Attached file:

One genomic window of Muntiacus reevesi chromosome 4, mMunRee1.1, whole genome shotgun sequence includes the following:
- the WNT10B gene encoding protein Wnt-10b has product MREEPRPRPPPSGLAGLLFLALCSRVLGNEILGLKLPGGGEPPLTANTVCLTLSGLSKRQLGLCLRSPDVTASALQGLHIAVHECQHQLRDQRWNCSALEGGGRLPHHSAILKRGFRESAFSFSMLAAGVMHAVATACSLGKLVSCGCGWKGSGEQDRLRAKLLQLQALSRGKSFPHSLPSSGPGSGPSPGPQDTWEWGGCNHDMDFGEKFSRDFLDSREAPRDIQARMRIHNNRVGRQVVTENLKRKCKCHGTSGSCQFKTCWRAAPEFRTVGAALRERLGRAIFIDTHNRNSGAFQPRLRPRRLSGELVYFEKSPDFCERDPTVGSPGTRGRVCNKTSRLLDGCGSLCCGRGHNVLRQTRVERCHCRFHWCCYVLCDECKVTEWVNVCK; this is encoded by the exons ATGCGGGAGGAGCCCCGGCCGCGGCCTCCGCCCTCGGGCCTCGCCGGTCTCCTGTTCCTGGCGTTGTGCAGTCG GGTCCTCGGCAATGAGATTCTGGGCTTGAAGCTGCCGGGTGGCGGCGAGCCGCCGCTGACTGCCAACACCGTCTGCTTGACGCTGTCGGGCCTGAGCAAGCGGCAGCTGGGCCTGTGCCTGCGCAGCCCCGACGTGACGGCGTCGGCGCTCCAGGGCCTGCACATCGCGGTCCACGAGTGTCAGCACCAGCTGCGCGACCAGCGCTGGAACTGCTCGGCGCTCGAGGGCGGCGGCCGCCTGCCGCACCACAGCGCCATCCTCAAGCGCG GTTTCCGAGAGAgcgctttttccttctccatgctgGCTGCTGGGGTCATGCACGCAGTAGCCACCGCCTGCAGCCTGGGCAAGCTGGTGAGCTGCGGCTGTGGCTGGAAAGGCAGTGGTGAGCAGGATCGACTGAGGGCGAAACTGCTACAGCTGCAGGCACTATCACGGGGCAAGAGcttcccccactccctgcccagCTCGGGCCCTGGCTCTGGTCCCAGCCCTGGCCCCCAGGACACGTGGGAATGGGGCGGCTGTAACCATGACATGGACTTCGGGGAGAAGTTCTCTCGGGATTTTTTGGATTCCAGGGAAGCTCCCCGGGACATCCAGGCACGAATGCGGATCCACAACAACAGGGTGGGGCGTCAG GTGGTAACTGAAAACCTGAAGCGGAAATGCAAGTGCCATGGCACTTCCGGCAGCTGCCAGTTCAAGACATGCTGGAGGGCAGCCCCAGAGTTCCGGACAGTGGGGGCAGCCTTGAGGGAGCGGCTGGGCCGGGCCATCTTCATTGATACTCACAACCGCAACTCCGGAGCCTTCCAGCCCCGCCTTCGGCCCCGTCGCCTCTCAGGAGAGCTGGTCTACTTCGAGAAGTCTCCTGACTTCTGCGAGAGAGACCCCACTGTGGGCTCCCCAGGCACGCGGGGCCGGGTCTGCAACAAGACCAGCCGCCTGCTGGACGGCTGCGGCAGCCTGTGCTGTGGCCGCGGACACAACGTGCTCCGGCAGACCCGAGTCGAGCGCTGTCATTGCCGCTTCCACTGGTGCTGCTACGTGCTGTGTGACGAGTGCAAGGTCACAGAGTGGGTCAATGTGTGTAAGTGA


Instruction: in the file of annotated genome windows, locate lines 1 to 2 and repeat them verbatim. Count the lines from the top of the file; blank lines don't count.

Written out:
One genomic window of Muntiacus reevesi chromosome 4, mMunRee1.1, whole genome shotgun sequence includes the following:
- the WNT10B gene encoding protein Wnt-10b has product MREEPRPRPPPSGLAGLLFLALCSRVLGNEILGLKLPGGGEPPLTANTVCLTLSGLSKRQLGLCLRSPDVTASALQGLHIAVHECQHQLRDQRWNCSALEGGGRLPHHSAILKRGFRESAFSFSMLAAGVMHAVATACSLGKLVSCGCGWKGSGEQDRLRAKLLQLQALSRGKSFPHSLPSSGPGSGPSPGPQDTWEWGGCNHDMDFGEKFSRDFLDSREAPRDIQARMRIHNNRVGRQVVTENLKRKCKCHGTSGSCQFKTCWRAAPEFRTVGAALRERLGRAIFIDTHNRNSGAFQPRLRPRRLSGELVYFEKSPDFCERDPTVGSPGTRGRVCNKTSRLLDGCGSLCCGRGHNVLRQTRVERCHCRFHWCCYVLCDECKVTEWVNVCK; this is encoded by the exons ATGCGGGAGGAGCCCCGGCCGCGGCCTCCGCCCTCGGGCCTCGCCGGTCTCCTGTTCCTGGCGTTGTGCAGTCG GGTCCTCGGCAATGAGATTCTGGGCTTGAAGCTGCCGGGTGGCGGCGAGCCGCCGCTGACTGCCAACACCGTCTGCTTGACGCTGTCGGGCCTGAGCAAGCGGCAGCTGGGCCTGTGCCTGCGCAGCCCCGACGTGACGGCGTCGGCGCTCCAGGGCCTGCACATCGCGGTCCACGAGTGTCAGCACCAGCTGCGCGACCAGCGCTGGAACTGCTCGGCGCTCGAGGGCGGCGGCCGCCTGCCGCACCACAGCGCCATCCTCAAGCGCG GTTTCCGAGAGAgcgctttttccttctccatgctgGCTGCTGGGGTCATGCACGCAGTAGCCACCGCCTGCAGCCTGGGCAAGCTGGTGAGCTGCGGCTGTGGCTGGAAAGGCAGTGGTGAGCAGGATCGACTGAGGGCGAAACTGCTACAGCTGCAGGCACTATCACGGGGCAAGAGcttcccccactccctgcccagCTCGGGCCCTGGCTCTGGTCCCAGCCCTGGCCCCCAGGACACGTGGGAATGGGGCGGCTGTAACCATGACATGGACTTCGGGGAGAAGTTCTCTCGGGATTTTTTGGATTCCAGGGAAGCTCCCCGGGACATCCAGGCACGAATGCGGATCCACAACAACAGGGTGGGGCGTCAG GTGGTAACTGAAAACCTGAAGCGGAAATGCAAGTGCCATGGCACTTCCGGCAGCTGCCAGTTCAAGACATGCTGGAGGGCAGCCCCAGAGTTCCGGACAGTGGGGGCAGCCTTGAGGGAGCGGCTGGGCCGGGCCATCTTCATTGATACTCACAACCGCAACTCCGGAGCCTTCCAGCCCCGCCTTCGGCCCCGTCGCCTCTCAGGAGAGCTGGTCTACTTCGAGAAGTCTCCTGACTTCTGCGAGAGAGACCCCACTGTGGGCTCCCCAGGCACGCGGGGCCGGGTCTGCAACAAGACCAGCCGCCTGCTGGACGGCTGCGGCAGCCTGTGCTGTGGCCGCGGACACAACGTGCTCCGGCAGACCCGAGTCGAGCGCTGTCATTGCCGCTTCCACTGGTGCTGCTACGTGCTGTGTGACGAGTGCAAGGTCACAGAGTGGGTCAATGTGTGTAAGTGA